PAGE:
Fulton Sheen’s Teaching Methods

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The following was a college essay written by Joseph Tuttle. It has been edited and approved by Mary Boneno. If you have a Theology essay that you would like published that received a grade of an A- or higher, please be sure to contact us.

By: Joseph Tuttle, Benedictine College

One of the main elements of Fulton Sheen’s teaching methods is the importance of sharing the truth in education in order to be an effective teacher. In his words: “The focus of education must be on truth, not political correctness and trendy theories” (Zia 4). Jesus said “I am the way, the truth and the life” (John 4:16): thus, we must teach Jesus Himself. To be an effective teacher, one has to speak and teach the truth. 

A teacher must also be authentic. This means that the teacher must put the truth they teach into action for the service of their neighbor; they must be a good example to their students and live what they teach. Fulton Sheen was a great example of authenticity. He would often preach to people of all walks of life, telling them to spend time before the Blessed Sacrament. After his ordination, he made a vow himself to make a Holy Hour each day, and he fulfilled this promise every day in the presence of the Eucharist. He would do this even at the cost of missing his transportation, and being a very popular personality at the time and having a busy schedule, this was quite an inspiring and heroic act.

Another aspect of effective teaching is applying humor to better engage an audience. Sheen used humor to lighten up his audience, to get their attention before delving into some deep philosophical or theological lecture. Fulton Sheen did this often in his many lectures and episodes of Life Is Worth Living. Another important facet of Sheen’s use of humor was that he was never afraid to make fun of himself and share his own embarrassing stories.

Fulton Sheen suggests that teachers remember to be humble and not let pride control them. In his book, Modern Catholic Dictionary, Fr. John Hardon, S.J. gives a splendid definition of humility: “It is the virtue that restrains the unruly desire for personal greatness and leads people to an orderly love of themselves based on a true appreciation of their position with respect to God and their neighbors” (Hardon 260). Teachers should remember that they do not have all the answers. Fulton Sheen took pride very seriously: “All our other sins can be from ourselves; for example, avarice, lust, anger, gluttony. But pride comes direct from hell. By that sin fell the angels. It destroys the very possibility of conversion” (Zia 7).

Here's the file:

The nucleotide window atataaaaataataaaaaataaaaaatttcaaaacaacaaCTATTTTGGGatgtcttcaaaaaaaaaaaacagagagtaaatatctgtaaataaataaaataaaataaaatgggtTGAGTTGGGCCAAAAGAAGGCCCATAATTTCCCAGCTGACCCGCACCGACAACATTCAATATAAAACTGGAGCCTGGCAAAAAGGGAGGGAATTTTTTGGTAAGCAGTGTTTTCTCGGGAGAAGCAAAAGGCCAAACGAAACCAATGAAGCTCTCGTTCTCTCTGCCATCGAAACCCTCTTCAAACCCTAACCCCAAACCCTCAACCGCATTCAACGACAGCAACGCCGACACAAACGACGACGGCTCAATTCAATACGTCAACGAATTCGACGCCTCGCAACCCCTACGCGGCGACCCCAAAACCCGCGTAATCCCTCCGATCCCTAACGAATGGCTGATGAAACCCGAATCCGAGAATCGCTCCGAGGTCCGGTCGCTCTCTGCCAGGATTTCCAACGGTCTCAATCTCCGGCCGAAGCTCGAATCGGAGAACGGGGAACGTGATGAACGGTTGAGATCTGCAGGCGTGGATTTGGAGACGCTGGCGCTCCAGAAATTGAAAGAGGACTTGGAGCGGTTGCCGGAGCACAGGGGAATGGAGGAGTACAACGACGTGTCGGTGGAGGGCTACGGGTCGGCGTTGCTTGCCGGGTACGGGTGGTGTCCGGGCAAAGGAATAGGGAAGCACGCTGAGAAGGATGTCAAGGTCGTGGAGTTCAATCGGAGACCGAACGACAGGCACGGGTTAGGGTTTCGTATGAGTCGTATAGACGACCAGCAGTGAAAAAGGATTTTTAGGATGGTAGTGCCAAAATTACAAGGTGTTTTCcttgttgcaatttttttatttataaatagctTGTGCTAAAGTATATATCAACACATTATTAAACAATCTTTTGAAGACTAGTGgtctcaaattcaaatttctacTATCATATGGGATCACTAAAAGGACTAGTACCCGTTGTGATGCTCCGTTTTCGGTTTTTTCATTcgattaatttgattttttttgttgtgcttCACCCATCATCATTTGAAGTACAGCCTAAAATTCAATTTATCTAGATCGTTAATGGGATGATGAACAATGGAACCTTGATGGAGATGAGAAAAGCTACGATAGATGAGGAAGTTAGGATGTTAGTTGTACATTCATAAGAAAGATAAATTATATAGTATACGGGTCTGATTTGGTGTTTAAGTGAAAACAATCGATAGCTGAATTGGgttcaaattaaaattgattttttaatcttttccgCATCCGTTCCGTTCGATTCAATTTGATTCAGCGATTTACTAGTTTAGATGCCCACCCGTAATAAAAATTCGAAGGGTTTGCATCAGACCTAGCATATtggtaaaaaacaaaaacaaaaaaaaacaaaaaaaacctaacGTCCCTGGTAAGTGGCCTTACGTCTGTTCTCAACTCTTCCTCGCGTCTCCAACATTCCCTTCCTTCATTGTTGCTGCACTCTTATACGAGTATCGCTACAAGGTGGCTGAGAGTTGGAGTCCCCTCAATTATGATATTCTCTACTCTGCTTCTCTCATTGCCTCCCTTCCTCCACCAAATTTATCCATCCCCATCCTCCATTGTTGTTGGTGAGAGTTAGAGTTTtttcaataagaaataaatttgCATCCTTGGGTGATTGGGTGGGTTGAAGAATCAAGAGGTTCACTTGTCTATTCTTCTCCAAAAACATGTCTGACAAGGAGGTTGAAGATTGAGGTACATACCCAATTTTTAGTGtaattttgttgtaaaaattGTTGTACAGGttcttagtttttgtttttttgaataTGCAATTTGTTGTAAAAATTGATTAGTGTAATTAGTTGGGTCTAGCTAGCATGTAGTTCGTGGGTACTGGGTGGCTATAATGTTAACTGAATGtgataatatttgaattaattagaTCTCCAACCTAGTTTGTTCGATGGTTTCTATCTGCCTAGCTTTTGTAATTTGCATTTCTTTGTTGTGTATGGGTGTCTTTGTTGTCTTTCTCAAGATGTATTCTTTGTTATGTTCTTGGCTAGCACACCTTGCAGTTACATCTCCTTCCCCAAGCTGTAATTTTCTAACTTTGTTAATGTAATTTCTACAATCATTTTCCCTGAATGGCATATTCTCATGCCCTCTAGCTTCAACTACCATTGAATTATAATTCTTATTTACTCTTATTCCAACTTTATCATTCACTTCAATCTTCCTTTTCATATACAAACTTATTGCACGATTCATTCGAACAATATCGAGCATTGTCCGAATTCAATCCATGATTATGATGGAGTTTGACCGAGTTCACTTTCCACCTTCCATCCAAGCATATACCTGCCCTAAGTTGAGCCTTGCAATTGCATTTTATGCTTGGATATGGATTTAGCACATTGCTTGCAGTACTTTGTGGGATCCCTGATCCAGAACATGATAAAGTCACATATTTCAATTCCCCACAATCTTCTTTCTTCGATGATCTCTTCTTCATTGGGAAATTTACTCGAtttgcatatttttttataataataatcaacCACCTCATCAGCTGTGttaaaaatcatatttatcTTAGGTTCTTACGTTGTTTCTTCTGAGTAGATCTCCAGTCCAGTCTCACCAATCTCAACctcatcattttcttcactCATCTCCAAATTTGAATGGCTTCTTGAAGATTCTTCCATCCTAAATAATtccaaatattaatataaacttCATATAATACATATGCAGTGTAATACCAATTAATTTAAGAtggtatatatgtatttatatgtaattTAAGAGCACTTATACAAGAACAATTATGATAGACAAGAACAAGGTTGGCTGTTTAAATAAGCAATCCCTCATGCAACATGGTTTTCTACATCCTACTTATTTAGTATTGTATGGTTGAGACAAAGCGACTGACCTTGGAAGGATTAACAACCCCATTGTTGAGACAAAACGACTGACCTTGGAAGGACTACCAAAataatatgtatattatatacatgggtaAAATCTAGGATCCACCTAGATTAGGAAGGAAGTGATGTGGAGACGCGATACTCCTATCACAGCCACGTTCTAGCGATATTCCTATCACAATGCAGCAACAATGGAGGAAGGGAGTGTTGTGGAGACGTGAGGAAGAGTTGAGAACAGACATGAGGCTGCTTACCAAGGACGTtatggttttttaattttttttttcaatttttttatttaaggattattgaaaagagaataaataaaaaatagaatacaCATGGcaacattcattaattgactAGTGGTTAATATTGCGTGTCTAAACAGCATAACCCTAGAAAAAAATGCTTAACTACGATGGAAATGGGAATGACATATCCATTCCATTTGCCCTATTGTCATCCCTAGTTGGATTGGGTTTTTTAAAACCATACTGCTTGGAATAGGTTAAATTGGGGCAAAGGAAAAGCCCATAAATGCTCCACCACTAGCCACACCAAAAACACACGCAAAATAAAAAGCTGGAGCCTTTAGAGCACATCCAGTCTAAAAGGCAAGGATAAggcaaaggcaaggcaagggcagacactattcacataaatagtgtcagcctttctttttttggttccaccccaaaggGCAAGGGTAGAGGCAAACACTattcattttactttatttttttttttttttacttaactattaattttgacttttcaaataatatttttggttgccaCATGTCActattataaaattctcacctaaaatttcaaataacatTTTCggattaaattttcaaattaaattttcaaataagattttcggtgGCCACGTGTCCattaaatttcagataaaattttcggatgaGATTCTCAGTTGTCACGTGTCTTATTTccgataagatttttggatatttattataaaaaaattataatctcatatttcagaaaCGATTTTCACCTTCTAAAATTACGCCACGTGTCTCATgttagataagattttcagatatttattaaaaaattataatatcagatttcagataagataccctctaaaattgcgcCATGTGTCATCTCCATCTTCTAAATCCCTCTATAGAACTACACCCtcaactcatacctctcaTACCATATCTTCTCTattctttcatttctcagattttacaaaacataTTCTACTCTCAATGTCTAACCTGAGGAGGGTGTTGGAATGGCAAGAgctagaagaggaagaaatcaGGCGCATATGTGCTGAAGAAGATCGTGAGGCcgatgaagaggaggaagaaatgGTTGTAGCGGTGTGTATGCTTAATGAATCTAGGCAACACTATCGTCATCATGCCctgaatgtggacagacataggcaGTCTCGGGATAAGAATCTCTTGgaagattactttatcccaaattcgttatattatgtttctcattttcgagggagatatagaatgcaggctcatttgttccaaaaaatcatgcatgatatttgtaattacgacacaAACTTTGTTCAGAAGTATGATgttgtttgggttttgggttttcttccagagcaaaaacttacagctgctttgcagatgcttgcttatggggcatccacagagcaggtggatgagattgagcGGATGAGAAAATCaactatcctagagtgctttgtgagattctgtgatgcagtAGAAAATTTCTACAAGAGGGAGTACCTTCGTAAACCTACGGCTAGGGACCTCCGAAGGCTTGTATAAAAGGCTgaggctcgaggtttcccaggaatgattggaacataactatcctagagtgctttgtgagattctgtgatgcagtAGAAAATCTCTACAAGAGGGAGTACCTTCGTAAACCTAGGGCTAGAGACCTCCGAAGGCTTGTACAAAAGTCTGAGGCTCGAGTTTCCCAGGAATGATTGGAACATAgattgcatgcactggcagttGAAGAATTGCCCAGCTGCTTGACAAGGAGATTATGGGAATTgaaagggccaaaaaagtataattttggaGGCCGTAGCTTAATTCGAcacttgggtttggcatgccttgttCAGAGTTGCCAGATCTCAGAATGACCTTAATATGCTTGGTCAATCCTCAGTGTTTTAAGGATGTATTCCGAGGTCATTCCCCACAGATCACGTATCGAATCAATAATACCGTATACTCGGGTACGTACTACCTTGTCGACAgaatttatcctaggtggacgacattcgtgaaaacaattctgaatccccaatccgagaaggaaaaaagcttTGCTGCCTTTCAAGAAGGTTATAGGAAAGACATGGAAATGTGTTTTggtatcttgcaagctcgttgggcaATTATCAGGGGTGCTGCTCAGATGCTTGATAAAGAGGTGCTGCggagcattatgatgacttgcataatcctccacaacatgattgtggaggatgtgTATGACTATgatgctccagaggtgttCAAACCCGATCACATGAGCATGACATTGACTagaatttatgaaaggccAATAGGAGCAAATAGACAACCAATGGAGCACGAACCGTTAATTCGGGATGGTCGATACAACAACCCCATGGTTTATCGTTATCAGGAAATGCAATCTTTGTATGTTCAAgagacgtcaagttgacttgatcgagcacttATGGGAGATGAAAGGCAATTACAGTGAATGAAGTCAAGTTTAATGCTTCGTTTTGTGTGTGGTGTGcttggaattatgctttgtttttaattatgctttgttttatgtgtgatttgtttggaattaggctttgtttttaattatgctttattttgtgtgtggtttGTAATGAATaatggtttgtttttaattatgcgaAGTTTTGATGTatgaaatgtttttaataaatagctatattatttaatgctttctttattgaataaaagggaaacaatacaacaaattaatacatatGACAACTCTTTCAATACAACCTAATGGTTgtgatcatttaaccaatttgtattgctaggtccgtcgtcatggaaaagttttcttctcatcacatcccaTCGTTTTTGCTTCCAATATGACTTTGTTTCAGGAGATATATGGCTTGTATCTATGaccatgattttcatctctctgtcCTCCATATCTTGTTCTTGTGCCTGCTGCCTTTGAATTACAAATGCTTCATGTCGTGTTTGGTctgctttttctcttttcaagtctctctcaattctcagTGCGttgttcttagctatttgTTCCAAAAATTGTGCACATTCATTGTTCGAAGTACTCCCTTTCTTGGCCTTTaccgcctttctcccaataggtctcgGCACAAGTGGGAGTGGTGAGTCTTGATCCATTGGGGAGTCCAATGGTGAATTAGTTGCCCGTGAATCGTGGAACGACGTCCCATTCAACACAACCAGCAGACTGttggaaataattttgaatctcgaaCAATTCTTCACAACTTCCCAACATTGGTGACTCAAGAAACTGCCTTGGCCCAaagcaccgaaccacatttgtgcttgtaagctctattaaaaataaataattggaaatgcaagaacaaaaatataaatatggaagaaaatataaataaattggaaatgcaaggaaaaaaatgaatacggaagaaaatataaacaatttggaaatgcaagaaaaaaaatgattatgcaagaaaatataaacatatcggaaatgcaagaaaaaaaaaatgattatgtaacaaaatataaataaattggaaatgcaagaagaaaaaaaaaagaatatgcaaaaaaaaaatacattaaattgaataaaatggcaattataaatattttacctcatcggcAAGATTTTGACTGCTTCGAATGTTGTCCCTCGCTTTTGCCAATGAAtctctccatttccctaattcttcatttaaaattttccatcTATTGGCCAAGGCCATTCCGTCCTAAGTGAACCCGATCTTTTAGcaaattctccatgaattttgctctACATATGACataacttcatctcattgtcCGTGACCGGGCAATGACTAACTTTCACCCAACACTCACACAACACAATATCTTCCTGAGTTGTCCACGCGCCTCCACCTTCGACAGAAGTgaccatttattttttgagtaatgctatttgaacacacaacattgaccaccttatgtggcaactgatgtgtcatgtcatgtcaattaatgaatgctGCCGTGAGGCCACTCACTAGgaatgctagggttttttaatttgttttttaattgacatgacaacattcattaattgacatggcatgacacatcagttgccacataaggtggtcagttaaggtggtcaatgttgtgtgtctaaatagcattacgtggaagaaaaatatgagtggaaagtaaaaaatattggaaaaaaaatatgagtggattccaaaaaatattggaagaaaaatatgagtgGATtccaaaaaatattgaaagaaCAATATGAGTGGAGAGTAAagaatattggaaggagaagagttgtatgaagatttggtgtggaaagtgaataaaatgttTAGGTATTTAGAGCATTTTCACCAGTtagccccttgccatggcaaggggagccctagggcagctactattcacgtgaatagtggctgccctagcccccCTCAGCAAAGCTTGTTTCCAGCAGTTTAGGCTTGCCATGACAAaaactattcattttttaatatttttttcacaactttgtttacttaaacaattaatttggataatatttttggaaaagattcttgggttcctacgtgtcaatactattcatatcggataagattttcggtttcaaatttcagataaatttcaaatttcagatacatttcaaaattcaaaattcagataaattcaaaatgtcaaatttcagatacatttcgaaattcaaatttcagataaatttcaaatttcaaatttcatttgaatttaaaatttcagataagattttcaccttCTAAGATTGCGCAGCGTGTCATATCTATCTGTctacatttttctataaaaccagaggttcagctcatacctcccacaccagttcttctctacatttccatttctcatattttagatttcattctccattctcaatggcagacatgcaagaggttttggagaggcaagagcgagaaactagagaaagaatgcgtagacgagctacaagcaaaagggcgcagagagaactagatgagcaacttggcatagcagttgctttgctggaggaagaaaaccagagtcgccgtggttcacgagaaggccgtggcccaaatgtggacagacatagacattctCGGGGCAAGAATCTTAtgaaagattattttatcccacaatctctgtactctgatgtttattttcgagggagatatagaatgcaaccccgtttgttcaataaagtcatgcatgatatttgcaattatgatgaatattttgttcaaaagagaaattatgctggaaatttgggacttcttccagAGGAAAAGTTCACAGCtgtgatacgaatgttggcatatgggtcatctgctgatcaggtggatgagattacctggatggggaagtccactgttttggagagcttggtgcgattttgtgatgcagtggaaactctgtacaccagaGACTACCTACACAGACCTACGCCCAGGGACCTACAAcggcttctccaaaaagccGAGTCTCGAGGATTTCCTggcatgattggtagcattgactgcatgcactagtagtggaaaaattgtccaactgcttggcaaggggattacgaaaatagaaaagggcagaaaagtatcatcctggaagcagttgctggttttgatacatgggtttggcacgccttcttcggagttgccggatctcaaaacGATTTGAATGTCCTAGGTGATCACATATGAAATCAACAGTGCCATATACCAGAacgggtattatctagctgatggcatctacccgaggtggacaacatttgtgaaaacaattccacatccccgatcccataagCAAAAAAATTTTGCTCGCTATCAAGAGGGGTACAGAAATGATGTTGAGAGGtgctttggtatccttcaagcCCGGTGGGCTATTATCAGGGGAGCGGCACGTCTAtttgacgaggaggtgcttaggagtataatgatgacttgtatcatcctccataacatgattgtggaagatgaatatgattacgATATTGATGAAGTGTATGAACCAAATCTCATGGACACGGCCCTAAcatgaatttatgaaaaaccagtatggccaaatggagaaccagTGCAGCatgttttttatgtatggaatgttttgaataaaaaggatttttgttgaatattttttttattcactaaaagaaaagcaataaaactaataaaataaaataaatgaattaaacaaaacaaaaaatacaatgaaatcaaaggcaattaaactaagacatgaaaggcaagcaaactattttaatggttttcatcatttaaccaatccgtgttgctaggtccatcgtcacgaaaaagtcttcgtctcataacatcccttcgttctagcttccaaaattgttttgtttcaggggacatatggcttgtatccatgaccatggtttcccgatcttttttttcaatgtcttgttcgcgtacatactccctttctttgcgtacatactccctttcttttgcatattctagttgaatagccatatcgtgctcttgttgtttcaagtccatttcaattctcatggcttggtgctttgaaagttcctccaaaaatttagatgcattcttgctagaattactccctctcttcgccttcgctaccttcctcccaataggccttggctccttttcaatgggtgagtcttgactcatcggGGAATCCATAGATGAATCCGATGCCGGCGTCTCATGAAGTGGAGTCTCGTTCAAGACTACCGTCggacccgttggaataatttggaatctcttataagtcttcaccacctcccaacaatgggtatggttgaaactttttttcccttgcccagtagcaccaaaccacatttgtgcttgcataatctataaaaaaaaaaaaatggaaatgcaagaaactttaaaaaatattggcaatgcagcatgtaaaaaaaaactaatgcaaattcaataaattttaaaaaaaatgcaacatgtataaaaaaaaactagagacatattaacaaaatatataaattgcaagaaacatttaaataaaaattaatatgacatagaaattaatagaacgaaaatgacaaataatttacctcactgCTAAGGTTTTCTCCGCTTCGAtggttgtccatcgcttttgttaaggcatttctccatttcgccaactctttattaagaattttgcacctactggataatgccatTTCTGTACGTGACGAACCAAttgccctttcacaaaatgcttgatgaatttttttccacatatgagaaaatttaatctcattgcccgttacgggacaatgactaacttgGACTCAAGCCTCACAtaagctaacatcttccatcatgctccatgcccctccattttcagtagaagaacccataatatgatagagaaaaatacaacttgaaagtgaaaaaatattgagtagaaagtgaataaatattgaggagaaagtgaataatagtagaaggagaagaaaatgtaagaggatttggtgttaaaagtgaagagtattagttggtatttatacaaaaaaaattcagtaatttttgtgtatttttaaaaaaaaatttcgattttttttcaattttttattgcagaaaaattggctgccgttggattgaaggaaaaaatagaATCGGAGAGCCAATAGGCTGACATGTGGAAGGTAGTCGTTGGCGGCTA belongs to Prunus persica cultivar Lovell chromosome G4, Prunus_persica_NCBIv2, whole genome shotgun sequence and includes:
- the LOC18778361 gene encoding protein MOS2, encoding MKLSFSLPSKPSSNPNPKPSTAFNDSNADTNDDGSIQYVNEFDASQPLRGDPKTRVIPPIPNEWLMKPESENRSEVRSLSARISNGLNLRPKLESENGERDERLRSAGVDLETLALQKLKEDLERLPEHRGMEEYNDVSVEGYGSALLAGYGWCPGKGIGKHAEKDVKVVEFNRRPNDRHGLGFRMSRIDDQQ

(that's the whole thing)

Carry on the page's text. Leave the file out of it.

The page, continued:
Being prepared to teach is extremely important as well. Fulton Sheen spent almost six hours preparing for a single lecture! In fact, Sheen prepared for his lectures in the presence of the Blessed Sacrament. This is reminiscent of how St. Thomas Aquinas, when writing the Summa Theologica, would go into the chapel and lay his head on the tabernacle before writing, thus drawing his inspiration from God. Not having notes also meant that Sheen would almost constantly be looking at his audience, truly engaging them and speaking directly to them.

Following the guidance of the Church, the archbishop said that our primary education comes from our parents. Therefore, parents should strive to teach their children the truth, in humility, while being authentic and living what they teach. Parents should be not only the first teachers of academic subjects, but also the first teachers of virtue. The Catechism of the Catholic Church says in paragraph 2223: “Parents have the first responsibility for the education of their children. They bear witness to this responsibility first by creating a home where tenderness, forgiveness, respect, fidelity, and disinterested service are the rule. The home is well suited for education in the virtues. This requires an apprenticeship in self-denial, sound judgment, and self-mastery – the preconditions of all true freedom.”

Unfortunately, most secular institutions today try to indoctrinate children with controversial topics such as abortion, contraception, same-sex “marriage,” and so on. However, Fulton Sheen wisely noted that “tolerance applies only to persons, but never to truth. Intolerance applies only to truth, but never to persons” (Zia, 12). Furthermore, in an audio lecture, he said, “I love the Communist, but I hate Communism.” Thus, we are called to love individuals, but we should not tolerate their sin and falsehoods. 

The Baltimore Catechism says that we are here on earth to know, love, and serve God. The first of these is knowledge, which can be gained with a truthful and authentic education. In the end, “education’s ultimate purpose is to lead us to heaven” (Zia, 9). The second is love, or charity, which stems from knowledge. The more we know someone, the stronger our relationship becomes and the more we can love them. And the third is service. I believe, then, that service comes from love. The more we love someone, the more we are inclined to do things for them. Fulton Sheen knew God, loved Him, and constantly served Him. Fulton Sheen’s teaching skills and his entire life are a great example of how every Catholic should strive to live their life.


Hardon, Fr. John, Modern Catholic Dictionary. Bardstown, Kentucky: Eternal Life, 2008.

Catechism of the Catholic Church, 2nd ed. Washington, DC: United States Catholic Conference, 2000

Zia, Mark.  The Enduring Faith and Timeless Truths of Fulton Sheen.  Cincinnati: Servant books, 2015.

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